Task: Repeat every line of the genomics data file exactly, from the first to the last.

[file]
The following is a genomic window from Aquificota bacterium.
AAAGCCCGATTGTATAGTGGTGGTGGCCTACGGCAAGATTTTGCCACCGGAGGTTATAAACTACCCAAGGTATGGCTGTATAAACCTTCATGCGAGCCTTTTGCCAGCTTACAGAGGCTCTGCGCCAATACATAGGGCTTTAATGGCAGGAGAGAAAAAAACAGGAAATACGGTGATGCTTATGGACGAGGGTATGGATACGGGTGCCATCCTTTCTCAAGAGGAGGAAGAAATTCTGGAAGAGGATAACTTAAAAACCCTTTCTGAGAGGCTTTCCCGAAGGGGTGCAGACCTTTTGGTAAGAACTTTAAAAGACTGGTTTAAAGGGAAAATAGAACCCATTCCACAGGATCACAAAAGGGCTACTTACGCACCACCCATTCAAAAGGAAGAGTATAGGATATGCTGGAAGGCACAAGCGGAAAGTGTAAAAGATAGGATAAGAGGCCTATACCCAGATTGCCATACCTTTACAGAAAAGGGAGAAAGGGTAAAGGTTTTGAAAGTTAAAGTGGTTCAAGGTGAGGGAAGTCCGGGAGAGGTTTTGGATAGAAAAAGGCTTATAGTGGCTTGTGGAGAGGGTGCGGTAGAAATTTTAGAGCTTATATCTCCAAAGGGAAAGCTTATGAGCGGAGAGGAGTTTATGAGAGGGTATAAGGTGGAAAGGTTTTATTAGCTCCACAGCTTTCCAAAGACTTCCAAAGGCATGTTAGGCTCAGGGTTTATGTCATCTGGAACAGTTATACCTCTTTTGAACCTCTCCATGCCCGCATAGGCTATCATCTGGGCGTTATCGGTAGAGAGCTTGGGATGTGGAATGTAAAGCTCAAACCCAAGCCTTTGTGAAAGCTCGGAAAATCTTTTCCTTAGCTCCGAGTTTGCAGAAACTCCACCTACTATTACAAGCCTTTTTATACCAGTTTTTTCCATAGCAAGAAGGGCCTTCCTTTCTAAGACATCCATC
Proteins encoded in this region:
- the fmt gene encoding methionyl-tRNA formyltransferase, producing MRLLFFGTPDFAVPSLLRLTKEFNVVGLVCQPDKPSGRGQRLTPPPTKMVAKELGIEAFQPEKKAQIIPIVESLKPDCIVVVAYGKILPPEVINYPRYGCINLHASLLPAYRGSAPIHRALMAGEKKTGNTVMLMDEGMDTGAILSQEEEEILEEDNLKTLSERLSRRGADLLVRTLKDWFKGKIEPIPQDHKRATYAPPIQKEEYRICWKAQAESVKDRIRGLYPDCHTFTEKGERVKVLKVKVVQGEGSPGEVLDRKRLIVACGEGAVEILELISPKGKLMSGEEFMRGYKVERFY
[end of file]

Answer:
The following is a genomic window from Aquificota bacterium.
AAAGCCCGATTGTATAGTGGTGGTGGCCTACGGCAAGATTTTGCCACCGGAGGTTATAAACTACCCAAGGTATGGCTGTATAAACCTTCATGCGAGCCTTTTGCCAGCTTACAGAGGCTCTGCGCCAATACATAGGGCTTTAATGGCAGGAGAGAAAAAAACAGGAAATACGGTGATGCTTATGGACGAGGGTATGGATACGGGTGCCATCCTTTCTCAAGAGGAGGAAGAAATTCTGGAAGAGGATAACTTAAAAACCCTTTCTGAGAGGCTTTCCCGAAGGGGTGCAGACCTTTTGGTAAGAACTTTAAAAGACTGGTTTAAAGGGAAAATAGAACCCATTCCACAGGATCACAAAAGGGCTACTTACGCACCACCCATTCAAAAGGAAGAGTATAGGATATGCTGGAAGGCACAAGCGGAAAGTGTAAAAGATAGGATAAGAGGCCTATACCCAGATTGCCATACCTTTACAGAAAAGGGAGAAAGGGTAAAGGTTTTGAAAGTTAAAGTGGTTCAAGGTGAGGGAAGTCCGGGAGAGGTTTTGGATAGAAAAAGGCTTATAGTGGCTTGTGGAGAGGGTGCGGTAGAAATTTTAGAGCTTATATCTCCAAAGGGAAAGCTTATGAGCGGAGAGGAGTTTATGAGAGGGTATAAGGTGGAAAGGTTTTATTAGCTCCACAGCTTTCCAAAGACTTCCAAAGGCATGTTAGGCTCAGGGTTTATGTCATCTGGAACAGTTATACCTCTTTTGAACCTCTCCATGCCCGCATAGGCTATCATCTGGGCGTTATCGGTAGAGAGCTTGGGATGTGGAATGTAAAGCTCAAACCCAAGCCTTTGTGAAAGCTCGGAAAATCTTTTCCTTAGCTCCGAGTTTGCAGAAACTCCACCTACTATTACAAGCCTTTTTATACCAGTTTTTTCCATAGCAAGAAGGGCCTTCCTTTCTAAGACATCCATC
Proteins encoded in this region:
- the fmt gene encoding methionyl-tRNA formyltransferase, producing MRLLFFGTPDFAVPSLLRLTKEFNVVGLVCQPDKPSGRGQRLTPPPTKMVAKELGIEAFQPEKKAQIIPIVESLKPDCIVVVAYGKILPPEVINYPRYGCINLHASLLPAYRGSAPIHRALMAGEKKTGNTVMLMDEGMDTGAILSQEEEEILEEDNLKTLSERLSRRGADLLVRTLKDWFKGKIEPIPQDHKRATYAPPIQKEEYRICWKAQAESVKDRIRGLYPDCHTFTEKGERVKVLKVKVVQGEGSPGEVLDRKRLIVACGEGAVEILELISPKGKLMSGEEFMRGYKVERFY